A tireless advocate for higher education with vast experience at elite liberal arts
institutions, Georgia Nugent was named Illinois Wesleyan’s 20th president in November 2019.
Story by Matt Wing
In her first remarks after being named Illinois Wesleyan University’s 20th president,
Georgia Nugent offered a slogan to the standing-room only crowd gathered inside Young
Main Lounge on Nov. 14, 2019.
Some of you have heard me say this before, but I want to propose today a new totally
unofficial motto for IWU,” Nugent said. “And it’s I With U.”
“It’s a recognition that, to create the community we want and need to be, everyone
is important,” she continued. “Everyone is an ‘I,’ everyone contributes to what we
do here, and everyone matters.”
In the spirit of the motto, Nugent lauded the contributions of many who made possible
the campus event announcing her presidency: the sound technician who set up the public
address system, the food services staff for providing refreshments, the physical plant
staff who had cleared walkways and parking lots of recent snow and ice.
She also credited her husband, Tom Scherer, for helping her realize her interest in
appointment as IWU’s full-time president with just a few words in one of their nightly
“What Tom said was, ‘You really sound happy there,’” Nugent recalled. “And his recognizing
how happy I sounded actually influenced me recognizing how happy I felt to be at this
university at this time.”
I With U, Nugent said, can be a way of reminding ourselves of our values and common sense
“Confronting and overcoming challenge can mean that we emerge stronger and better
than ever,” she said. “As I have worked with you over these past few months, I have
become more and more confident that we will do just that.
“And I’m grateful for the opportunity to be a part of Illinois Wesleyan’s bright future.”
Nugent spoke with Illinois Wesleyan University Magazine after being named president.
How would you describe yourself to the campus community?
I’m an enthusiastic evangelist for liberal arts education. It has enriched my life
immeasurably, and I want to do what I can to enable others to have that transformative
What attracted you to Illinois Wesleyan? It was clear to me that Illinois Wesleyan is the kind of school that really does change
lives. The first folks I met were alumni, and their love of the University was palpable.
They understood how much they had gained from their education at IWU. As I had the
opportunity to meet more faculty and students, I could see that the IWU experience
has remained constant over time: the University provides a first-rate and rigorous
education, coupled with caring support. It’s a place where lifelong relationships
are built and nurtured. It’s a place where values matter and mission guides decision-making.
That’s the kind of place where I want to be and where I hope I can make a contribution.
When you were hired as interim president, you requested that you not be considered
a candidate for the presidency on a longer-term basis. What changed? I quickly came to love the campus, its mission, and its people — faculty, students,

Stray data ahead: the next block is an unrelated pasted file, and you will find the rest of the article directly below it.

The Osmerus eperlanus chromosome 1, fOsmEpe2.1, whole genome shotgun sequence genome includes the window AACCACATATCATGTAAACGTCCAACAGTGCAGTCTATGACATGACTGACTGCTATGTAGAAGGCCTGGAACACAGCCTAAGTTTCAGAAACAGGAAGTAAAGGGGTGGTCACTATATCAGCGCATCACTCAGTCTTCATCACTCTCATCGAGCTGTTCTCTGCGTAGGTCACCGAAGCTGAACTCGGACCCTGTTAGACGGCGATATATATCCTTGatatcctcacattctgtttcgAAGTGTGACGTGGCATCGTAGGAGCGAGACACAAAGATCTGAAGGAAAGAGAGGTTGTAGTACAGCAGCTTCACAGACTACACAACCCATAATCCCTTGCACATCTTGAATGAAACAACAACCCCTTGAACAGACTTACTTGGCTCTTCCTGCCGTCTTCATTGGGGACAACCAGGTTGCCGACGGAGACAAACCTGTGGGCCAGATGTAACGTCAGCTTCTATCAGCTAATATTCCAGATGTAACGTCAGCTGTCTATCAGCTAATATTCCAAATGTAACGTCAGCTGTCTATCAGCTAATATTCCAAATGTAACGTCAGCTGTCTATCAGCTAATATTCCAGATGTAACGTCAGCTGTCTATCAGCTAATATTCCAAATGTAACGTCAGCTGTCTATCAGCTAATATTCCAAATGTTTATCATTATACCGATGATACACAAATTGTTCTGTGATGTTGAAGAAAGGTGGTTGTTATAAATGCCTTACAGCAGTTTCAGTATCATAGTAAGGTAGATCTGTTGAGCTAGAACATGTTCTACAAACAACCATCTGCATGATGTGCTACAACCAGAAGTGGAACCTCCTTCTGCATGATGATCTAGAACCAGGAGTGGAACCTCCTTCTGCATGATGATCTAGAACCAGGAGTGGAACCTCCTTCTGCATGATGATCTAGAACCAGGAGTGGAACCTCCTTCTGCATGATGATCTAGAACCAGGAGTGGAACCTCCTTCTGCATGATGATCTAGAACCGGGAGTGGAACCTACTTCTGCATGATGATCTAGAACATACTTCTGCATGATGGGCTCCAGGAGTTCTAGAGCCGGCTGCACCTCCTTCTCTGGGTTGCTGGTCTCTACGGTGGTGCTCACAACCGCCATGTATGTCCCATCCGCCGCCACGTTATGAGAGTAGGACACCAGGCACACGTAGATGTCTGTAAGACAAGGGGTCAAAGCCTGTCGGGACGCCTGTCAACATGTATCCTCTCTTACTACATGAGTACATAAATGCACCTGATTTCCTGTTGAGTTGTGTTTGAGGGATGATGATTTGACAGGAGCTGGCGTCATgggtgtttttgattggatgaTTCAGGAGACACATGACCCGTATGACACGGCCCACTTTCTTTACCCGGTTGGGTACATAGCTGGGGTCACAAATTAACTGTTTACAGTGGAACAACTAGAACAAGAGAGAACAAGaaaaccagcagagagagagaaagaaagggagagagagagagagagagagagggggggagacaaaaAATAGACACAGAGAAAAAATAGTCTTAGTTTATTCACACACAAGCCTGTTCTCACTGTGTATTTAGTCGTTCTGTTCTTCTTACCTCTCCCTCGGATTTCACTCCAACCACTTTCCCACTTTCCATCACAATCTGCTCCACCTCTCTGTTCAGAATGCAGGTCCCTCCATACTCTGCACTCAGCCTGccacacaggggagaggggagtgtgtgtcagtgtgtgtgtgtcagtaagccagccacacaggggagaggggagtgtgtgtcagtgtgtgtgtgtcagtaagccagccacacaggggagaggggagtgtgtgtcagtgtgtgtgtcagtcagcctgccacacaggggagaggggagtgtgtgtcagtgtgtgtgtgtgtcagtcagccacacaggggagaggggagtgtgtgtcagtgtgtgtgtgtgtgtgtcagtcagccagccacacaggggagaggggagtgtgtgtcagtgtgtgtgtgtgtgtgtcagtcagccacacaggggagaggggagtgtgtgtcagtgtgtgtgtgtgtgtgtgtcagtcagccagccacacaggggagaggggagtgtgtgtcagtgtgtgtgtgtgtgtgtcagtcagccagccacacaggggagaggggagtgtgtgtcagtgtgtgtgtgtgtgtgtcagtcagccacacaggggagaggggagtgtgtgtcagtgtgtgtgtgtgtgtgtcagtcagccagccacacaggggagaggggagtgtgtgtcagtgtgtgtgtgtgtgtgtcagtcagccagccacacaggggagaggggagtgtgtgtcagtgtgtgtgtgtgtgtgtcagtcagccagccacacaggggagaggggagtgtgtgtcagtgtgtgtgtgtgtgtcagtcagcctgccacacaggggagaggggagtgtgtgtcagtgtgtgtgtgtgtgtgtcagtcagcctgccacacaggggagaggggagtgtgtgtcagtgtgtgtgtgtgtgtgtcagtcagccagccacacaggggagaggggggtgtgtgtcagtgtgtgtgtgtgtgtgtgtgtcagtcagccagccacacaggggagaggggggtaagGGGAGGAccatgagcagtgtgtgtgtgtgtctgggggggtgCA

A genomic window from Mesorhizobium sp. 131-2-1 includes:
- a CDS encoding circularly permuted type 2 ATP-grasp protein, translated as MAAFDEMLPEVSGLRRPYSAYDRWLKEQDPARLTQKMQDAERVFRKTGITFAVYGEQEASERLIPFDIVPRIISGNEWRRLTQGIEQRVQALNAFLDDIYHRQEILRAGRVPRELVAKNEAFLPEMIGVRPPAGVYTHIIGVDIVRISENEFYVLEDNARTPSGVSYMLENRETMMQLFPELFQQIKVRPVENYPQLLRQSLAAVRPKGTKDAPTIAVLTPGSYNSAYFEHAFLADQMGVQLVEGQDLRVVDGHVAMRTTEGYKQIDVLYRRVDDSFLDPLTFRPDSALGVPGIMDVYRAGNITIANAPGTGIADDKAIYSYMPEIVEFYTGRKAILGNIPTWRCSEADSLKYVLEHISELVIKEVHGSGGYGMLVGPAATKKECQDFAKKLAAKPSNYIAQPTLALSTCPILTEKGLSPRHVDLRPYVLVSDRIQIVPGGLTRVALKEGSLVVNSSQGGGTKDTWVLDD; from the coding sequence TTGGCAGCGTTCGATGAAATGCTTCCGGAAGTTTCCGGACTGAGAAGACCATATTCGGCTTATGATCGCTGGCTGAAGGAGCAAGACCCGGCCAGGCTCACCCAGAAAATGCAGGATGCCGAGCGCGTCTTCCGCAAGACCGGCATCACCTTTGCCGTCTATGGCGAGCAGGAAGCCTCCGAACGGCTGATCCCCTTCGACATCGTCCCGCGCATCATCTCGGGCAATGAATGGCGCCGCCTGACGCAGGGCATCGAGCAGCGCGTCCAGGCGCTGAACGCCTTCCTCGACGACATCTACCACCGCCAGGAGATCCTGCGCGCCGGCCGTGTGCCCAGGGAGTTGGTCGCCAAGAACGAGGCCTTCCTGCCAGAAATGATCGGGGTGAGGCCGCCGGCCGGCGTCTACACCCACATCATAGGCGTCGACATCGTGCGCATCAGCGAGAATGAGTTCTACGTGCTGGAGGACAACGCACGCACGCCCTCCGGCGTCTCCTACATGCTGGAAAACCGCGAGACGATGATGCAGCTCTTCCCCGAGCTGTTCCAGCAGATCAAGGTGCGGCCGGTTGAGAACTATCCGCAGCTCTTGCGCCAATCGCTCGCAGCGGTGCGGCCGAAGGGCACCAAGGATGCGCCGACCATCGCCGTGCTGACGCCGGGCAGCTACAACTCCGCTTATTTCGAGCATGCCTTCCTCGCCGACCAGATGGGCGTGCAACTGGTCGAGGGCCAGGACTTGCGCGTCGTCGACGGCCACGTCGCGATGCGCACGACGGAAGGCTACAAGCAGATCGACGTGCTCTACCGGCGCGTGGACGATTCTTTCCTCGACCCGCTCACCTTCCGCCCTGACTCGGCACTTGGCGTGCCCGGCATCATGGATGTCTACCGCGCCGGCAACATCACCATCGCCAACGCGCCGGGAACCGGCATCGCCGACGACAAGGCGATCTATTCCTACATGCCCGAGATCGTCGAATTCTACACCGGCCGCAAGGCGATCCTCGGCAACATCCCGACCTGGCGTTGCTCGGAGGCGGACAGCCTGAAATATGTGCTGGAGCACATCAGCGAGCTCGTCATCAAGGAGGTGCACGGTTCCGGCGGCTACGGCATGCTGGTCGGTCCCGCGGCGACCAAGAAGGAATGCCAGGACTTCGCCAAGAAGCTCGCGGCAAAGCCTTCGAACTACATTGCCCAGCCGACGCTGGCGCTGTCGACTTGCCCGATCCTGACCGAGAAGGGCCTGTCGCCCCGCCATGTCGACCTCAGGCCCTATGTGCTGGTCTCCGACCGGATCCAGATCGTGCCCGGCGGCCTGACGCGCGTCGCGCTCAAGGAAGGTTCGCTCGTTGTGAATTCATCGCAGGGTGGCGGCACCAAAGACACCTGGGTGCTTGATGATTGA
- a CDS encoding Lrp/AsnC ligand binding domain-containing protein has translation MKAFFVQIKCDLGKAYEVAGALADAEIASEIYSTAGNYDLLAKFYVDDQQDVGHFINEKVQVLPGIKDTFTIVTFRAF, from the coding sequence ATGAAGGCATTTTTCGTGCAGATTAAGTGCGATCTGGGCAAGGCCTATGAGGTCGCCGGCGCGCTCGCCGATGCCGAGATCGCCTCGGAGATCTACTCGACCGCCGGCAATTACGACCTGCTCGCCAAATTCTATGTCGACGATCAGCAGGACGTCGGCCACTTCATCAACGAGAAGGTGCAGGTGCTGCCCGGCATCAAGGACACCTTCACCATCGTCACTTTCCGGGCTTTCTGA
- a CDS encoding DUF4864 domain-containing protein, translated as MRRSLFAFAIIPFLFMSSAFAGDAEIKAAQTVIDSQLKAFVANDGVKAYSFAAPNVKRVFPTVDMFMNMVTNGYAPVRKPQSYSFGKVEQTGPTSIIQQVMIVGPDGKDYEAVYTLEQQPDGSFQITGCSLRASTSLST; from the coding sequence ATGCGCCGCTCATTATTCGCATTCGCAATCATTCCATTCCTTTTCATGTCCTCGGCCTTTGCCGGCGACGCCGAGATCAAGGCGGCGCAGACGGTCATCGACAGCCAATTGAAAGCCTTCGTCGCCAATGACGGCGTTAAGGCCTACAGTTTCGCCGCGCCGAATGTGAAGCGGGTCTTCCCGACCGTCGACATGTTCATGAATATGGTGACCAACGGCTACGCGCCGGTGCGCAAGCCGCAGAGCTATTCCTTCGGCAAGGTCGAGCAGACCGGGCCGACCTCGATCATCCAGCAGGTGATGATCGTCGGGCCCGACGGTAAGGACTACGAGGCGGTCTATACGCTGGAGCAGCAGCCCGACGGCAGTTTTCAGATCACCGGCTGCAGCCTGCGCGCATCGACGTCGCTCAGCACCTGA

staff and alumni. I felt that we could work together to build a stronger Illinois
Wesleyan University for the future. When it became clear that the Trustees felt the
same way and asked me to stay on at the University, I could not have been more pleased
and happy to do so.
How do you feel your strengths as a leader fit the needs of the University? Illinois Wesleyan is proud of its identity as a university grounded in the liberal
arts. I believe passionately in the liberal arts and, through my role as Senior Fellow
at The Council of Independent Colleges for the past six years, I have become a well-known
national spokesperson on behalf of liberal arts colleges and universities. So I think
that’s one way in which there’s a great fit. My 11 years as president at two other
institutions, as well as experience in four other universities and colleges of national
stature, enable me to bring a broad perspective to IWU, which I think is a strength.
Additionally, we all know that most universities today face financial challenges,
and IWU is no exception. Having had the experience of raising $240 million at another
liberal arts college is a plus, I believe.
What are the qualities that a university president needs today? A president needs to be a person of unimpeachable integrity and honesty who cares
deeply about this type of liberal arts institution and education. Someone who is experienced
in leading and decision-making, and is action-oriented, not prone to analysis paralysis.
Someone who understands that, often in leadership, authentic relationships are more
important than raw intelligence, “getting to yes” may be more important than “getting
it right,” and a very healthy sense of humor (especially about oneself) is indispensable.
Someone who considers that leading and stewardship of the University a sacred trust.
You are the 20th president of Illinois Wesleyan University and its first woman president.
What does that mean to you? First and foremost, I’m focused on serving Illinois Wesleyan as a strong and successful
president, without reference to gender. Yet, at the same time, it is particularly
meaningful to me to serve as the first woman president. (This will be the third time
that’s been the case.)
Throughout my career, in many different ways, I’ve tried to advance women and women’s
leadership. Because women have held the presidency in a number of high-profile institutions
(Harvard, Princeton, Brown, the University of Pennsylvania, the University of Michigan,
etc.), it may appear that women and men are on equal footing in higher education leadership.
They’re not. For more than 20 years, the percentage of female presidents in America
has remained stagnant, at about 25%. And most of those presidencies are in two-year,
specialized, low-profile institutions. So being selected as a woman president is, in my view, both
a particular honor and a position that comes with a particular responsibility, both
to model effective leadership and to assist other women in their aspirations.
What’s been your impression of Illinois Wesleyan students, faculty and staff? My impressions have all been very positive.
IWU students are bright and eager learners. They’re also incredibly friendly and nice.
This was so clear on the very first day of move-in this year. It was pouring rain
— really miserable weather. Yet, an amazing group of student volunteers were positively
gleeful as they helped students and families move into the residence halls. They may
have been dripping wet, as they wrestled huge boxes and refrigerators, but they exuded
good cheer and a positive, can-do spirit. As a result, our new students and their
families were also in a great mood.
Faculty members are deeply devoted to their students. They’re committed to providing
the best learning experience. And they also make the effort to get to know their students
and help them to succeed. I’ve heard many stories of faculty members remaining close